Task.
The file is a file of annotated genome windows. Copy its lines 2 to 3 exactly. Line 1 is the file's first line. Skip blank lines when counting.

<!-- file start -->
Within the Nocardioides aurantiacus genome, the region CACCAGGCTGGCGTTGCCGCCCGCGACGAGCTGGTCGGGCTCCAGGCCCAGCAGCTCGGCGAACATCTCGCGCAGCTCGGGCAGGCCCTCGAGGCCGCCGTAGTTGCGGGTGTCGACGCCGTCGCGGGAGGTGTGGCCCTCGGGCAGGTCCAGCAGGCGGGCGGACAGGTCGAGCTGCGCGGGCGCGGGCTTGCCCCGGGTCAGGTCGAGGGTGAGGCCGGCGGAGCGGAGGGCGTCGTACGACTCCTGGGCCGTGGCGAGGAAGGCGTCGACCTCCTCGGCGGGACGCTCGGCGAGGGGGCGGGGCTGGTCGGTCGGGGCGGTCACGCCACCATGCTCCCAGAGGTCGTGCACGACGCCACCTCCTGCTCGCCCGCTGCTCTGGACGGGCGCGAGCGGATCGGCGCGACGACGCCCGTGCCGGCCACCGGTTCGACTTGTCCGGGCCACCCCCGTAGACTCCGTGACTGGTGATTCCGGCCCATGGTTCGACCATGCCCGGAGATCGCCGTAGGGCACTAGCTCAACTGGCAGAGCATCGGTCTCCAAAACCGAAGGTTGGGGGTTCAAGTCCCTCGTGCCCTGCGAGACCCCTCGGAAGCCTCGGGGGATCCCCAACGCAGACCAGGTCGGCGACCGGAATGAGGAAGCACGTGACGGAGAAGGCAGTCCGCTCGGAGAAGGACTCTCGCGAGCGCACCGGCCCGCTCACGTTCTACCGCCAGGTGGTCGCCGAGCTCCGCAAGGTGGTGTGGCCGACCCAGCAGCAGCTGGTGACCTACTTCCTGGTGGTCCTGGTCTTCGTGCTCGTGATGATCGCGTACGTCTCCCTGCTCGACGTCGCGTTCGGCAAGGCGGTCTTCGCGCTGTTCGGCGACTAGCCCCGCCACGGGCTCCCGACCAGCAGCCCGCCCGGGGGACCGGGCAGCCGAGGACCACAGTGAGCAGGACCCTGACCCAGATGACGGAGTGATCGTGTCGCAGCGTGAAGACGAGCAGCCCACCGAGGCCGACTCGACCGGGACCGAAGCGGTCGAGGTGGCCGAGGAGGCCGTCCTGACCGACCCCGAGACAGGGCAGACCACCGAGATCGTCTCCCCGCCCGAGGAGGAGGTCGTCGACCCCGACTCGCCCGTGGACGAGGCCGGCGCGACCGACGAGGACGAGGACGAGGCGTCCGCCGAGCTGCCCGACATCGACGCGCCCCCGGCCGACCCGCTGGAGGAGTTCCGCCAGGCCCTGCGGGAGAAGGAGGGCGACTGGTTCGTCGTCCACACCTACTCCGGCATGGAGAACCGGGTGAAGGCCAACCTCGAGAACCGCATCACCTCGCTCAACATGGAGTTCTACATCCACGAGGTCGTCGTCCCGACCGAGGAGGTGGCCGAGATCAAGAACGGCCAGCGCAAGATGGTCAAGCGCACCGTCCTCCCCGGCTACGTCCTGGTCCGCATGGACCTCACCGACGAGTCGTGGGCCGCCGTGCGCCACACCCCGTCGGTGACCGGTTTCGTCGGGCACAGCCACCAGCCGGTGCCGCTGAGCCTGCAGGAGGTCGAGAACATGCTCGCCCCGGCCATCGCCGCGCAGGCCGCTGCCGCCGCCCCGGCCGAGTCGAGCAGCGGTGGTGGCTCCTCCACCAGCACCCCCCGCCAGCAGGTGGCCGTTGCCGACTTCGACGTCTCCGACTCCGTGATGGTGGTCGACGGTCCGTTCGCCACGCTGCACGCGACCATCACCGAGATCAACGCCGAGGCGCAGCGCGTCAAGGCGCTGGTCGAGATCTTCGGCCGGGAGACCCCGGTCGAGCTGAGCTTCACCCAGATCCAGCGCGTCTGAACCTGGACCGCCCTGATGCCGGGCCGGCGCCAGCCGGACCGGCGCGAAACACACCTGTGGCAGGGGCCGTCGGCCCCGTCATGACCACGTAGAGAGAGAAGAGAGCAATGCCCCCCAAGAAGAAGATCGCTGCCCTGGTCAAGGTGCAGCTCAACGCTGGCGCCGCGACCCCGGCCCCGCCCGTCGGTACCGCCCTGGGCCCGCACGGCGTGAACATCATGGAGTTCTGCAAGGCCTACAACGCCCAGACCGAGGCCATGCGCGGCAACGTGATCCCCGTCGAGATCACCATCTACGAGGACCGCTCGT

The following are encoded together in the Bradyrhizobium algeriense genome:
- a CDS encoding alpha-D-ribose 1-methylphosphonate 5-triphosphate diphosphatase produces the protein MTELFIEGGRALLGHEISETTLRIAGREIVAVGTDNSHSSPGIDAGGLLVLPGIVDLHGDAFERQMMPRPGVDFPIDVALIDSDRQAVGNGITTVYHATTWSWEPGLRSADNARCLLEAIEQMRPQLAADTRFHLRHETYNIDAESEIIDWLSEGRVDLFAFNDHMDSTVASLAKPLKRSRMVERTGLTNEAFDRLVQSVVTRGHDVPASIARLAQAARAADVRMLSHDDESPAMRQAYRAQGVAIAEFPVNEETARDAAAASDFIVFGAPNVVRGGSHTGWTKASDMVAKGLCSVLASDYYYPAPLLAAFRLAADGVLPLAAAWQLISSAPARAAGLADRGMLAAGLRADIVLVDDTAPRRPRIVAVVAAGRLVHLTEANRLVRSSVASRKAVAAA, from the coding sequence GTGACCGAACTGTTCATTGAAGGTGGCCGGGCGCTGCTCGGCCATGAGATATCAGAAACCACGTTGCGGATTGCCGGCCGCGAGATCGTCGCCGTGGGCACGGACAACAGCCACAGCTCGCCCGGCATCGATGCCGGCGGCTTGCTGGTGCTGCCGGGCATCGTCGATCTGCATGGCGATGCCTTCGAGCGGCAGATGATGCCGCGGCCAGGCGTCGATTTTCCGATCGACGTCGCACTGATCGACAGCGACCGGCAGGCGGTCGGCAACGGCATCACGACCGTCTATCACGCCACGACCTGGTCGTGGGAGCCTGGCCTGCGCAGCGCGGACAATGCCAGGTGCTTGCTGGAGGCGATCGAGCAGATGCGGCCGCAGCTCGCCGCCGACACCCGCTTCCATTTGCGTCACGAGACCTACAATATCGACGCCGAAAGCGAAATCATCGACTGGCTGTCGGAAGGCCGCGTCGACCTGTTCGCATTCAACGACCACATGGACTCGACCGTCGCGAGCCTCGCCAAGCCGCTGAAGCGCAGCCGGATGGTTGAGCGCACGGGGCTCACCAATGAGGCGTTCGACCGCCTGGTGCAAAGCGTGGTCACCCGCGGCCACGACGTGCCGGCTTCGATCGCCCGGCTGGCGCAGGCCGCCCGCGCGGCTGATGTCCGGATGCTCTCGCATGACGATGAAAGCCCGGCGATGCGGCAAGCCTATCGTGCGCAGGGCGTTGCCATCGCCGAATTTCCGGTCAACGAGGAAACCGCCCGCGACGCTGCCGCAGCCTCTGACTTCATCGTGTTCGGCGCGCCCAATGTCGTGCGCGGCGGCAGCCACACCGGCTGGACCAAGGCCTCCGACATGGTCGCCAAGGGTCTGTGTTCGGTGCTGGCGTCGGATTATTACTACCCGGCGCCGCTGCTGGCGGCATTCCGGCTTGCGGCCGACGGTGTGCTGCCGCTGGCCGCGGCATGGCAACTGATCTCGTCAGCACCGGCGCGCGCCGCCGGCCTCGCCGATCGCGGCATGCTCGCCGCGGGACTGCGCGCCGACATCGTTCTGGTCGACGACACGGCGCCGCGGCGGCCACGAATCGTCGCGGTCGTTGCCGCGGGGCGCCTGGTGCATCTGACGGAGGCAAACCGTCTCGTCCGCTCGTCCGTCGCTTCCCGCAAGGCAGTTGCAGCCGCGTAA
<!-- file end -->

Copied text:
The following are encoded together in the Bradyrhizobium algeriense genome:
- a CDS encoding alpha-D-ribose 1-methylphosphonate 5-triphosphate diphosphatase produces the protein MTELFIEGGRALLGHEISETTLRIAGREIVAVGTDNSHSSPGIDAGGLLVLPGIVDLHGDAFERQMMPRPGVDFPIDVALIDSDRQAVGNGITTVYHATTWSWEPGLRSADNARCLLEAIEQMRPQLAADTRFHLRHETYNIDAESEIIDWLSEGRVDLFAFNDHMDSTVASLAKPLKRSRMVERTGLTNEAFDRLVQSVVTRGHDVPASIARLAQAARAADVRMLSHDDESPAMRQAYRAQGVAIAEFPVNEETARDAAAASDFIVFGAPNVVRGGSHTGWTKASDMVAKGLCSVLASDYYYPAPLLAAFRLAADGVLPLAAAWQLISSAPARAAGLADRGMLAAGLRADIVLVDDTAPRRPRIVAVVAAGRLVHLTEANRLVRSSVASRKAVAAA, from the coding sequence GTGACCGAACTGTTCATTGAAGGTGGCCGGGCGCTGCTCGGCCATGAGATATCAGAAACCACGTTGCGGATTGCCGGCCGCGAGATCGTCGCCGTGGGCACGGACAACAGCCACAGCTCGCCCGGCATCGATGCCGGCGGCTTGCTGGTGCTGCCGGGCATCGTCGATCTGCATGGCGATGCCTTCGAGCGGCAGATGATGCCGCGGCCAGGCGTCGATTTTCCGATCGACGTCGCACTGATCGACAGCGACCGGCAGGCGGTCGGCAACGGCATCACGACCGTCTATCACGCCACGACCTGGTCGTGGGAGCCTGGCCTGCGCAGCGCGGACAATGCCAGGTGCTTGCTGGAGGCGATCGAGCAGATGCGGCCGCAGCTCGCCGCCGACACCCGCTTCCATTTGCGTCACGAGACCTACAATATCGACGCCGAAAGCGAAATCATCGACTGGCTGTCGGAAGGCCGCGTCGACCTGTTCGCATTCAACGACCACATGGACTCGACCGTCGCGAGCCTCGCCAAGCCGCTGAAGCGCAGCCGGATGGTTGAGCGCACGGGGCTCACCAATGAGGCGTTCGACCGCCTGGTGCAAAGCGTGGTCACCCGCGGCCACGACGTGCCGGCTTCGATCGCCCGGCTGGCGCAGGCCGCCCGCGCGGCTGATGTCCGGATGCTCTCGCATGACGATGAAAGCCCGGCGATGCGGCAAGCCTATCGTGCGCAGGGCGTTGCCATCGCCGAATTTCCGGTCAACGAGGAAACCGCCCGCGACGCTGCCGCAGCCTCTGACTTCATCGTGTTCGGCGCGCCCAATGTCGTGCGCGGCGGCAGCCACACCGGCTGGACCAAGGCCTCCGACATGGTCGCCAAGGGTCTGTGTTCGGTGCTGGCGTCGGATTATTACTACCCGGCGCCGCTGCTGGCGGCATTCCGGCTTGCGGCCGACGGTGTGCTGCCGCTGGCCGCGGCATGGCAACTGATCTCGTCAGCACCGGCGCGCGCCGCCGGCCTCGCCGATCGCGGCATGCTCGCCGCGGGACTGCGCGCCGACATCGTTCTGGTCGACGACACGGCGCCGCGGCGGCCACGAATCGTCGCGGTCGTTGCCGCGGGGCGCCTGGTGCATCTGACGGAGGCAAACCGTCTCGTCCGCTCGTCCGTCGCTTCCCGCAAGGCAGTTGCAGCCGCGTAA